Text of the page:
UDRP decisions come down from providers (principally from WIPO and the Forum) at the rate of 7 to 10 a day. Complainants mostly prevail; this is because in 90% of the cases (more or less that percentage) respondents have no plausible defense and generally don't bother appearing, although default alone is not conclusive of cybersquatting; there must be evidence of infringement. When complainants do not prevail, it is not because they lack rights; it is because, in the balancing of rights, complainants either do not have sufficient evidence of bad faith, or respondents have persuasive arguments that their registrations are lawful. The reason for stressing that trademark rights are paramount to contracts for domain names rests on the value societies attach to identifiers of source and the universal policy of governments to protect the integrity of marks from being used opportunistically for gain at the expense of mark owners and the public. This does not diminish contract rights lawfully acquired, although the challenge of rights demands proof. In challenging registrants complainants start with two advantages, namely 1) the UDRP is a rights protection mechanism designed for them; and 2) they own statutorily protected marks while registrants have only contractual rights to their domain names. The legal challenge can be mounted at any time, regardless the length of holding, and when challenged registrants have no choice (other than defaulting or removing the dispute to a court of competent jurisdiction) except to protect their interests in a UDRP proceeding. (Removal to a court of competent jurisdiction is extremely rare, incidentally although losing registrants have prevailed in actions under the ACPA). The 90% forfeiture rate mostly involves domain names incorporating marks distinctive--not just, or not only because they are necessarily well-known or famous, but because knowledge of them (directly or inferentially) cannot plausibly be denied. However, as marks descend on the classification scale, complainants' proof of cybersquatting must correspondingly be of higher quality. The reverse is true as marks ascend on the classification scale, there is a correspondingly higher demand on respondents to explain their registrations. It may come as a hard lesson for respondents insistent of their contract rights that they may be inferior to complainants' rights if they cannot convincingly explain their lexical and numeric choices or if their explanations lack credibility. The issue comes into focus in two recent cases. There are (one would think) rules for acquiring domain names. One rule is that the acquirer should undertake due diligence before making a purchase, or risk losing both the domain name and the purchase price. In National Cable Satellite Corporation, d/b/a C-SPAN vs. Michael Mann / Omar Rivero, FA1707001741966 (Forum September 20, 2017) the real party in interest (Rivero) acquired from a well-known investor (Mann) for $75,000. Mann acquired the domain name many years earlier, although the acquisition postdated Complainant's WASHINGTON JOURNAL mark by many years (registration, 1997). (There is no indication in the record of any due diligence before Rivero purchased the domain name, and if not it violates the first rule of acquiring property). Respondent contended that, Complainant does not have the exclusive rights in the terms WASHINGTON JOURNAL, and there are several other registrations that contain or bear the precise terms "WASHINGTON" and "JOURNAL." [Respondent gave as an example WASHINGTON BUSINESS JOURNAL]. And It is clear that the Complainant does not have the exclusive rights in the terms WASHINGTON JOURNAL across a broad range of goods and/or services. Without the exclusive rights in the terms WASHI[...]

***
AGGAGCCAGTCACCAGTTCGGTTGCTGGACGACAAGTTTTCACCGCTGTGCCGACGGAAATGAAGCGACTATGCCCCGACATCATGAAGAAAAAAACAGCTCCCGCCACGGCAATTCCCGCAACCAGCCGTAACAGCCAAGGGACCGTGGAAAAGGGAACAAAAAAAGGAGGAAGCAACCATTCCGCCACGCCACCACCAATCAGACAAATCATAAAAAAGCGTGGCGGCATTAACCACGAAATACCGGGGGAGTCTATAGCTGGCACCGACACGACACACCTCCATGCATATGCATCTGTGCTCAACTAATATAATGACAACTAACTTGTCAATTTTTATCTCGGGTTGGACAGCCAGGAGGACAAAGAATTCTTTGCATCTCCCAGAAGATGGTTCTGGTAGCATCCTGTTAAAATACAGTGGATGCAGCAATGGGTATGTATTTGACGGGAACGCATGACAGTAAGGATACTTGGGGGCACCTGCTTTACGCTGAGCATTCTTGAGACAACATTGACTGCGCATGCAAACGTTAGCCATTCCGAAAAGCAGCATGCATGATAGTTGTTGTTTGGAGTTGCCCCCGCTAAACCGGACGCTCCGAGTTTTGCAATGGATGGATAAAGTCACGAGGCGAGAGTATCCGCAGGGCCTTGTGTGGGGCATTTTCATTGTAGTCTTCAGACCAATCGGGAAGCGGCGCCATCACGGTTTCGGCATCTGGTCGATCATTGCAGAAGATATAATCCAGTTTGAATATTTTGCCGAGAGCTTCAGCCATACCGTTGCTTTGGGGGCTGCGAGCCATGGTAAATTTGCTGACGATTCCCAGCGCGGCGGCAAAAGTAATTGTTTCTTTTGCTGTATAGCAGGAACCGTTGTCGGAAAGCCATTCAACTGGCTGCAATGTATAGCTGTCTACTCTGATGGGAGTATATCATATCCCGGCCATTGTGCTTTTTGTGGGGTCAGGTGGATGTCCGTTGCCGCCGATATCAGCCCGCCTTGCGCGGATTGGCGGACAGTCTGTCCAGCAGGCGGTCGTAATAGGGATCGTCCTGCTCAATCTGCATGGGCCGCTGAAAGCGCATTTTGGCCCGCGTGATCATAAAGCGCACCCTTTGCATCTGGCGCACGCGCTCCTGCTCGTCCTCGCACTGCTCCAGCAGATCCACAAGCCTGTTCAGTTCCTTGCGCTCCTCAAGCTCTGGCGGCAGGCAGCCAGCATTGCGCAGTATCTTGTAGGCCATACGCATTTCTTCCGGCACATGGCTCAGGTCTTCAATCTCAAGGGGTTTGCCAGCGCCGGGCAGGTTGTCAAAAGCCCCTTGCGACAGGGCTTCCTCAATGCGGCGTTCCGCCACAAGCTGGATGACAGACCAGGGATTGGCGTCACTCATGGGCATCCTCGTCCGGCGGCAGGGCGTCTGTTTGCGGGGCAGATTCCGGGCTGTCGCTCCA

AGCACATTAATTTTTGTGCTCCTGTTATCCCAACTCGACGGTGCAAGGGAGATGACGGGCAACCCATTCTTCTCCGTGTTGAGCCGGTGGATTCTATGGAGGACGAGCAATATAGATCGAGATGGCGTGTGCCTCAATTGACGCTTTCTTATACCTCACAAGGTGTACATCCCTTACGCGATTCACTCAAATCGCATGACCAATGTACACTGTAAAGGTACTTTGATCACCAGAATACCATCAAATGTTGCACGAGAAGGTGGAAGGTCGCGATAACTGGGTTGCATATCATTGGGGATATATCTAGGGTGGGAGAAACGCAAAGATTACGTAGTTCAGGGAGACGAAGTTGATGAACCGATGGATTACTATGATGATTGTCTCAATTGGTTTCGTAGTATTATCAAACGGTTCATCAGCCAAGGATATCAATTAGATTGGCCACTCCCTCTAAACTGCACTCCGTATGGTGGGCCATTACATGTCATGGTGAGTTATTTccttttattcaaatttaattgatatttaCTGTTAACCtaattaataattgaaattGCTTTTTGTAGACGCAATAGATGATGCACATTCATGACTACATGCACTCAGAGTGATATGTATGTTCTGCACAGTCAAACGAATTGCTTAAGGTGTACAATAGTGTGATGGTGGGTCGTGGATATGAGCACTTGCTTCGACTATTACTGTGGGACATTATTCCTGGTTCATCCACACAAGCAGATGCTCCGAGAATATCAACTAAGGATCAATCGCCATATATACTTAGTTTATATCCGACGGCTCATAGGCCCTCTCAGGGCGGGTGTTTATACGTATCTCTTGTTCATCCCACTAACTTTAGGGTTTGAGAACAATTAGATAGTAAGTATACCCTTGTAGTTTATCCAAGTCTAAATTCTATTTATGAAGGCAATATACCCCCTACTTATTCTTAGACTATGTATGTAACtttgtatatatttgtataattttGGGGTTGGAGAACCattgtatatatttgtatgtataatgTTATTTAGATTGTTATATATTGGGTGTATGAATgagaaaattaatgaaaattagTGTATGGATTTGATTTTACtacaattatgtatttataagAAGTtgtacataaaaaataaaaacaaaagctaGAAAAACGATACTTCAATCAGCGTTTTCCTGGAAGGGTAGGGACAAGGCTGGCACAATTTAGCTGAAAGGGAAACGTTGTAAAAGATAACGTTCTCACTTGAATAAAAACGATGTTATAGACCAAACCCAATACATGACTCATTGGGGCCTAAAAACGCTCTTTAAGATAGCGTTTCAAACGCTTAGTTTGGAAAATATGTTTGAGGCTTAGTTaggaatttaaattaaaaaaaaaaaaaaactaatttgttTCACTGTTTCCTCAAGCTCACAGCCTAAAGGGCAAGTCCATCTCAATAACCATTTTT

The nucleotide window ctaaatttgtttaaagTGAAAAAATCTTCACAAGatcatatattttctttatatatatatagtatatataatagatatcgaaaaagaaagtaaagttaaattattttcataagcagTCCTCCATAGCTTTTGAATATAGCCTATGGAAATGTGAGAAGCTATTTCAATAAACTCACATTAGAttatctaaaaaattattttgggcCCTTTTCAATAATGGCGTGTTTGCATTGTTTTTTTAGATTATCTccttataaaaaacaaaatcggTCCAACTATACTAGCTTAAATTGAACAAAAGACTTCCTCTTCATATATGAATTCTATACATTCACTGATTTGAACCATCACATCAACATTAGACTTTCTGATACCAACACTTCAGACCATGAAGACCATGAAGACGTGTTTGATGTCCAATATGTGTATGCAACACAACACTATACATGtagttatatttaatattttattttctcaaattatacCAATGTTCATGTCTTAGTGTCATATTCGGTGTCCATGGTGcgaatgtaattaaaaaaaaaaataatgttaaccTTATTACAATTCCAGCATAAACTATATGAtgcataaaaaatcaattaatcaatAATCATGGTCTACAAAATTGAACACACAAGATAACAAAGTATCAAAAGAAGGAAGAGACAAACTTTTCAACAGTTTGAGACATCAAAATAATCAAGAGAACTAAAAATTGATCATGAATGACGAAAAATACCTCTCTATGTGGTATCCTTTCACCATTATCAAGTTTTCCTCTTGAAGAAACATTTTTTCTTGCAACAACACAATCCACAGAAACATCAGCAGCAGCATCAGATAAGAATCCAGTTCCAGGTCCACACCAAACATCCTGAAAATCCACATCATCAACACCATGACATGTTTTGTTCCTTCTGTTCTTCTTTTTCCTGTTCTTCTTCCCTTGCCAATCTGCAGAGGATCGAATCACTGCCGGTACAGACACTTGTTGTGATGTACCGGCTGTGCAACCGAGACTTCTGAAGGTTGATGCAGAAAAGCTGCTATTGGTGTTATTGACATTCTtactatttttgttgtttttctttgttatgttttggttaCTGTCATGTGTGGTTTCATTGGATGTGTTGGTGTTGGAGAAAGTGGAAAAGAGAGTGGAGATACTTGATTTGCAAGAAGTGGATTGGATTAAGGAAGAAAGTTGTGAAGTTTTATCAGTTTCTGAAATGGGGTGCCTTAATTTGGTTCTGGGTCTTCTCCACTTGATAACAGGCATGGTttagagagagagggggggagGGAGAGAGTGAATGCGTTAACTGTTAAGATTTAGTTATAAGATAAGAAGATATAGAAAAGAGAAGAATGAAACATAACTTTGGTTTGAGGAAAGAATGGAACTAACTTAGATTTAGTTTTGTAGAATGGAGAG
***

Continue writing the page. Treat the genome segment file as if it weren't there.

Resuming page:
Will October Be Our Biggest Month Yet for .brand TLDs?


I'll admit I tend to get evangelical when I'm talking about .brands. To me and the team at Neustar, every development in this space is exciting and significant and we're always eager to share the latest news and insights. But you don't have to be a .brands nut to see that the last few weeks have shown some serious signs of momentum. And it makes me wonder, with everything that's developed in just the last week or two, could we be set for October to be the biggest month in .brands we've ever seen? Here's just a taste of the headlines: Brands and Domains The Brands and Domains conference took place in The Hague last week, and I was lucky enough to present among an awesome collection of speakers representing all facets of domains, marketing, branding and business. One particularly great session was a panel on .brands in social media, featuring Kevin Audritt of HSBC and Katie Espinoza of Rebrandly. This topic is really fascinating, and will actually be the focus of Neustar's next .brands webinar in early November. Amazon Web Services goes mainstream with .aws You may have seen my recent blog on this — Amazon Web Services has shown some serious marketing mettle, recently launching a widespread advertising campaign featuring a .aws domain. The 'Build On' campaign includes billboards and posters in major airports and train stations across the U.S. as well as television commercials that even ran during NFL football. AXA's new service, Fizzy This global insurance firm has used Blockchain technology to launch a new service that helps travelers gain instant, hassle-free compensation for delayed flights. You can see more about the service on its super eye-catching landing page at Australia Post innovates on .auspost In another example of a brand aligning its .brand TLD with its future company strategy, Australia's oldest, continually-operating organization is trialing an innovative new system to securely deliver packages and parcels without relying on a delivery driver. The 'Mobile Parcel Locker' will be rolled out first in Queensland, and all the information can be found at Barclays continues to lead Barclays Bank was the first brand to fully transition its primary web page to a .brand domain — when it moved to In recent weeks, Barclays has rolled out even more .barclays domains for internal and public initiatives, such as, and There are more awesome examples over at the Showcase on MakeWay.World. The Showcase is booming Speaking of the MakeWay.World Showcase; new .brand sites are launching so quickly we're barely keeping up! The organizations featured come from all over the globe and represent almost every industry sector, including Microsoft, Globo, Philips, Kia, Schwarz, Lamborghini, State Bank of India, Emerck, Sandvik, Bridgestone....the list goes on! I really could go on for pages about the activity we've seen recently in the .brands space, but I'll just say this: momentum is a powerful thing. It seems the snowball is gaining speed and growing by the minute, and soon those who aren't activating their .brand TLD will truly be in the minority and risk being left behind. I for one can't wait to see what the rest of the month holds. Written by Tony Kirsch, Head of Professional Services at NeustarFollow CircleID on TwitterMore under: Domain Names, Intellectual Property, Top-Level Domains [...]